I knew the chicken nuggets were probably already burning and now my daughter was also trying to get through the doorway, ready to make a beeline for the oven. And so I did the only thing I could do.
I yelled at my son. I committed what felt like the ultimate parenting faux pas. Even though there are countless articles and books out there about resisting the urge to yell at our children (and I’d read plenty of them), I did it anyway.
I wasn’t even angry. I was frustrated with him, sure, and I was worried about ruining lunch, but I wasn’t angry. I just needed him to come inside and close the door. So I did the only thing that I knew would guarantee that he’d come in. I yelled at him.
The effect was instantaneous. He began to cry. He closed the door. He went into the living room to retrieve his teddy bear. I continued preparing lunch as I debated the appropriateness of my actions. Was I wrong to have yelled? Was there something else that I could have done? Had I damaged my relationship with my son by yelling?
Less than five minutes later, my son was in my arms chatting with me as if nothing had happened. Only the salt stains on his cheeks were left as proof. And as we sat down to lunch, I realized something important.
Sometimes you just need to yell. Sometimes yelling is the only way to guarantee that you’ll be heard. And at that moment, I needed to be heard.
I don’t yell very often. In fact, I can count on one hand the number of times that I’ve really yelled at my children. I’m just not much of a yeller. It’s probably the biggest reason my son responded immediately. Yelling is not normal in our house. But at that moment, I needed my son to listen to me, so I did the only thing I knew would get him to hear me.
I didn’t do it out of anger. I did it because I needed to be heard. With the oven beeping, the water boiling over and both of my children talking incessantly, I couldn’t run the risk of my voice being drowned out. I needed my son to listen to me for safety purposes—I didn’t want both of them to run in right toward the hot oven. I just needed him to listen.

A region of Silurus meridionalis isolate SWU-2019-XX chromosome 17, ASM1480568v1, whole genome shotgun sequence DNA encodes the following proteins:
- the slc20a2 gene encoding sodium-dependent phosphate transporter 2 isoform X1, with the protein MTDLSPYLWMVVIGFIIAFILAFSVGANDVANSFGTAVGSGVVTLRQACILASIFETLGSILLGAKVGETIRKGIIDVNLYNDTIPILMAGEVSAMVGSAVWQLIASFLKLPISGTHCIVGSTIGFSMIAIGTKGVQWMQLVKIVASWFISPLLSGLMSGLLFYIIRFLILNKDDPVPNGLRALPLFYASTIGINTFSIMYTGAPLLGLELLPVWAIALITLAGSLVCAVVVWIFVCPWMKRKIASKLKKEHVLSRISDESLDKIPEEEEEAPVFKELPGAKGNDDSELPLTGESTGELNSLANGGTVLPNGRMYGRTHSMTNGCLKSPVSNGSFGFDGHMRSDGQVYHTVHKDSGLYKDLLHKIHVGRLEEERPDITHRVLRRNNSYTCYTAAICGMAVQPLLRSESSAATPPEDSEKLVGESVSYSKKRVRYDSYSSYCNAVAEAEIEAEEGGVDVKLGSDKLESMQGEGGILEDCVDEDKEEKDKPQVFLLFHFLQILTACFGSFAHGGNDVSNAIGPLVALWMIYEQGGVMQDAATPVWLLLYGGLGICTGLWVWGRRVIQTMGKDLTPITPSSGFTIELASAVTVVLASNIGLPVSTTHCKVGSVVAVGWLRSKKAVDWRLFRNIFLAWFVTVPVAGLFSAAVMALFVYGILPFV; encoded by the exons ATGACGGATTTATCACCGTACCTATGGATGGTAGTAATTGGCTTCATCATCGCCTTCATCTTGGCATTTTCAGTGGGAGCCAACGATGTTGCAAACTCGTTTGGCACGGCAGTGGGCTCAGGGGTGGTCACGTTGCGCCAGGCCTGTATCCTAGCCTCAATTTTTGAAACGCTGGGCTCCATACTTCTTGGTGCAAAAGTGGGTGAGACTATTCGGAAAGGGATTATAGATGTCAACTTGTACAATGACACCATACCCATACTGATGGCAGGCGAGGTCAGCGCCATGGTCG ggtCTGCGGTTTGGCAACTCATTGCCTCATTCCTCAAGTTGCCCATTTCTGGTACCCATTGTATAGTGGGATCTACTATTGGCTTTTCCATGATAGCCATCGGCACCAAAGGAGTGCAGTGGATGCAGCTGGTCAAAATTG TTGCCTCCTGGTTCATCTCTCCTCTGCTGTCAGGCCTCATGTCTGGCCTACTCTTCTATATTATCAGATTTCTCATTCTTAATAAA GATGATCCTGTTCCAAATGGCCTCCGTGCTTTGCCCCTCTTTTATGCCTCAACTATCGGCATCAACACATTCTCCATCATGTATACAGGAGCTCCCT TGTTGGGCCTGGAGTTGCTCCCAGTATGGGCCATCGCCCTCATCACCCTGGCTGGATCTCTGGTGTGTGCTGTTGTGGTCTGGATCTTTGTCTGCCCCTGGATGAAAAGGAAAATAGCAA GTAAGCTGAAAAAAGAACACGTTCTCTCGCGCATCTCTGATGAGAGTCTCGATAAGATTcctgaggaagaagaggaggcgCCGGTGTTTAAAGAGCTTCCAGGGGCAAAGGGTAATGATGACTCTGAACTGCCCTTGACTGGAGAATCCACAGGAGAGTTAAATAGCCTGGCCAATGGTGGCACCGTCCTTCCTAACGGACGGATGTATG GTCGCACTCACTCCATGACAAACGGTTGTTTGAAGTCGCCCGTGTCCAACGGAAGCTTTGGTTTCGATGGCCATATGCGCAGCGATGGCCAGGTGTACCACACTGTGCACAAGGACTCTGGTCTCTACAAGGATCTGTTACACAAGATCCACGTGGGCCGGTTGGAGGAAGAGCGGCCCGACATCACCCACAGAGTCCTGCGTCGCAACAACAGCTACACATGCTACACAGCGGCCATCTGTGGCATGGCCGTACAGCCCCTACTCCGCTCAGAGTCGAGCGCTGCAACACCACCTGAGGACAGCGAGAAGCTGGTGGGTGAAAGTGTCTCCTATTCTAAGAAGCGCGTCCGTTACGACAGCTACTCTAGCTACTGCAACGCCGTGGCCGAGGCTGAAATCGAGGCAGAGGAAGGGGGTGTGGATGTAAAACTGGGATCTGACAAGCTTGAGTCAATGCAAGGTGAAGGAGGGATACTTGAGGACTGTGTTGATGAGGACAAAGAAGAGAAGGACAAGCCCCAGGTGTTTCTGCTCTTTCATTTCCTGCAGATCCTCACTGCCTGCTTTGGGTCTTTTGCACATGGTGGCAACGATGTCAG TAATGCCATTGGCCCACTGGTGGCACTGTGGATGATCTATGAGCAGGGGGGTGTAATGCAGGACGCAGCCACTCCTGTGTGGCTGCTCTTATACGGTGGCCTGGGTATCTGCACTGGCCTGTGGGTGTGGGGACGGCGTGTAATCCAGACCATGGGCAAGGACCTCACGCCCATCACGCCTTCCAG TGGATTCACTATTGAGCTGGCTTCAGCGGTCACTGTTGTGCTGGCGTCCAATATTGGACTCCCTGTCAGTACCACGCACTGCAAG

Yelling doesn’t always have to be bad. When a child is in danger, yelling might be the most effective way of keeping a child safe. When the environment is loud, yelling might be the most effective way of being heard.
I’m not advocating yelling all the time—I think my yelling was only effective because it is so rare. I don’t generally yell at my kids, and I try really hard not to yell out of anger. I don’t want to scare my son, but I do want him to listen. I need him to listen, especially when someone’s safety is on the line.
Most importantly, I know I’m not ruining my relationship with my son if I yell at him every once in a while. Occurrences are few and far between, and I know he falls asleep every night knowing I love him.
After I yelled, I spent a few minutes wondering if I had done the right thing, but by the time we sat down to lunch, all was well in my son’s world again. I knew everything was fine the moment he came to sit in my lap, looking for comfort. He still came to me even though I’d yelled at him. Because he knew I would hold him. Because he knew I would comfort him. Because he knew I loved him.
And when love is overflowing and yelling is rare, that’s all that matters.
So, mama, know that sometimes we’re going to yell—we’re only human, after all—but it doesn’t make you a bad mom. We’re doing okay.
This article originally appeared on Mother.ly.